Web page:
Northern colletes (Colletes floralis)

Northern colletes on flower
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Northern colletes fact file

Northern colletes description

GenusColletes (1)

This medium sized bee is mainly black, but has tawny red hairs covering the top of the thorax and paler hairs on the face (2) (4). The abdomen is black, but with narrow white bands of dense white hairs (4). The females are slightly larger than the males and have glossier, darker, and longer abdomens (2) (4).

Colletes montanus.
Head-body length: 8 – 15 mm (2)

Northern colletes biology

This bee is active from mid June to late August (2). Despite showing preferences for the pollen of certain plants, such as those in the parsley family (Apiaceae), the species in fact forages on a very broad range of plants that also includes Rubus, Thymus, Daucus, Eryngium and Jasione, and possibly even has the broadest pollen spectrum of any bee in its genus (4).

It is a solitary bee, meaning that it nests on its own, without a colony of workers. This bee nests in the ground, sealing the nest with soil. Whilst the bee is solitary, the females nest in local aggregations digging burrows 20 to 26 cm deep. They produce a secretion from glands in their mouths which they use to coat the inside of the burrow before laying their eggs in sealed cells. Each cell contains a food reserve comprised of regurgitated nectar and pollen that will feed the larva and then support the pupa through the winter while the bee develops. In June, the male bees emerge first and fly around the nests waiting for the females to emerge, and for the lifecycle to begin again (2).


Northern colletes range

This bee is scarcely but widely distributed across Europe (2), being known from the Atlantic fringes of Ireland, Scotland and northern England, southern Norway, and scattered in Sweden and Finland (4). Elsewhere, it is restricted to alpine habitats in central Europe, the Pyrenees and the Balkans (4). In the United Kingdom, it is present mainly on the western isles of Scotland, including the islands of the Outer Hebrides, as well as in Northern Ireland and on the Cumbrian coast (3) (4). It inhabits low altitudes in northern regions but mountainous regions further south (3). Whilst it is rare due to its restricted habitat preference, this solitary bee is known to be locally abundant at some sites (3).


Northern colletes habitat

On the Scottish island locations, it populates machair grasslands which have an abundance of flowers and are based on shelly soils (2). It appears to prefer nesting on gentle, southerly-facing slopes where vegetation is low and sparse, and is only active when warm (2).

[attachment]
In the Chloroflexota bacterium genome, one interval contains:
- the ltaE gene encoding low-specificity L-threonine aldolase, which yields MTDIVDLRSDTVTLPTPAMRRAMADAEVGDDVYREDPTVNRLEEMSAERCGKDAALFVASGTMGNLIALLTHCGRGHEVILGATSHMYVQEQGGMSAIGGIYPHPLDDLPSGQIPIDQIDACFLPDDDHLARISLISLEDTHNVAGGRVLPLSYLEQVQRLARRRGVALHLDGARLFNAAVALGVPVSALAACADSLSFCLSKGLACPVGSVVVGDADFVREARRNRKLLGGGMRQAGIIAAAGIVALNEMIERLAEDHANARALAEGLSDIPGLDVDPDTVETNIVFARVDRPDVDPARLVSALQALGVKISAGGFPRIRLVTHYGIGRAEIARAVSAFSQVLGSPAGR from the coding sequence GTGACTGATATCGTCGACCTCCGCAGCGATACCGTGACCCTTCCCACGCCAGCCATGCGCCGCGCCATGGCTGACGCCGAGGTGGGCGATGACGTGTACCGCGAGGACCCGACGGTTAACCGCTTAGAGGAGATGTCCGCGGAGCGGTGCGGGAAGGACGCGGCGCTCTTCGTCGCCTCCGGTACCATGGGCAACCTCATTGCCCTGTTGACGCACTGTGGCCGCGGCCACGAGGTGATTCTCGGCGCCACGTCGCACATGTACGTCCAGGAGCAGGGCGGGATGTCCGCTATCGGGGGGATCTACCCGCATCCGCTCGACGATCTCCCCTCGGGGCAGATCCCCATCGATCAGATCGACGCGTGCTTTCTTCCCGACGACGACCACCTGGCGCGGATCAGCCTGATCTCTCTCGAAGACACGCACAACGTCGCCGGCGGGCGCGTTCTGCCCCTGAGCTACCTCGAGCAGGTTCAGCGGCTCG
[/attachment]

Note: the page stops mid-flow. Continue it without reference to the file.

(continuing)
Northern colletes status

This mining bee is classified as Rare in Great Britain, and is listed on the UK Biodiversity Action Plan (BAP) list (3).


Northern colletes threats

This bee has a small UK population, restricted by the amount of very specific habitat it requires. A mixture of threats face the species, including habitat loss due to conversion to farmland, inappropriate grazing regimes, and climate change. The increasingly warm UK climate is a concern as this bee exists in a specific “climate envelope” (2) (3) (4).


Northern colletes conservation

Some nesting sites of this bee are within Sites of Special Scientific Interest (SSSIs) and other reserves, giving them improved protection and the benefit of management plans (3). This species has a Species Action Plan (SAP) which encourages landowners and site managers with a population of northern colletes on their land to help protect the species. Research and surveys of the species and its range are planned to encourage the perseverance of current populations (3).

The UK Biodiversity Action Plan for this species is available at UK BAP.

Find out more

For more information see:

Royal Society for the protection of Birds – Biodiversity (September 2004):

UK Biodiversity Action Plan (September 2004):



Authenticated (13/02/2006) by Stuart Roberts, Chairman of the Bees, Wasps and Ants Recording Society,



In arthropods (crustaceans, insects and arachnids) the abdomen is the hind region of the body, which is usually segmented to a degree (but not visibly in most spiders). In crustacea (e.g. crabs) some of the limbs attach to the abdomen; in insects the limbs are attached to the thorax (the part of the body nearest to the head) and not the abdomen. In vertebrates the abdomen is the part of the body that contains the internal organs (except the heart and lungs).
Stage in an animal’s lifecycle after it hatches from the egg. Larvae are typically very different in appearance to adults; they are able to feed and move around but usually are unable to reproduce.
Stage in an insect’s development when huge changes occur, which reorganise the larval form into the adult form. In butterflies the pupa is also called a chrysalis.
Part of the body located near the head in animals. In insects, the three segments between the head and the abdomen, each of which has a pair of legs. In vertebrates the thorax contains the heart and the lungs.


  1. The National Biodiversity Network Species Dictionary (September, 2004)
  2. Royal Society for the protection of Birds – Biodiversity (September, 2004)
  3. UK Biodiversity Action Plan (September, 2004)
  4. Roberts, S. (2006) Pers. comm.

Image credit

Northern colletes on flower  
Northern colletes on flower

© Robin Wynde, RSPB

Robin Wynde


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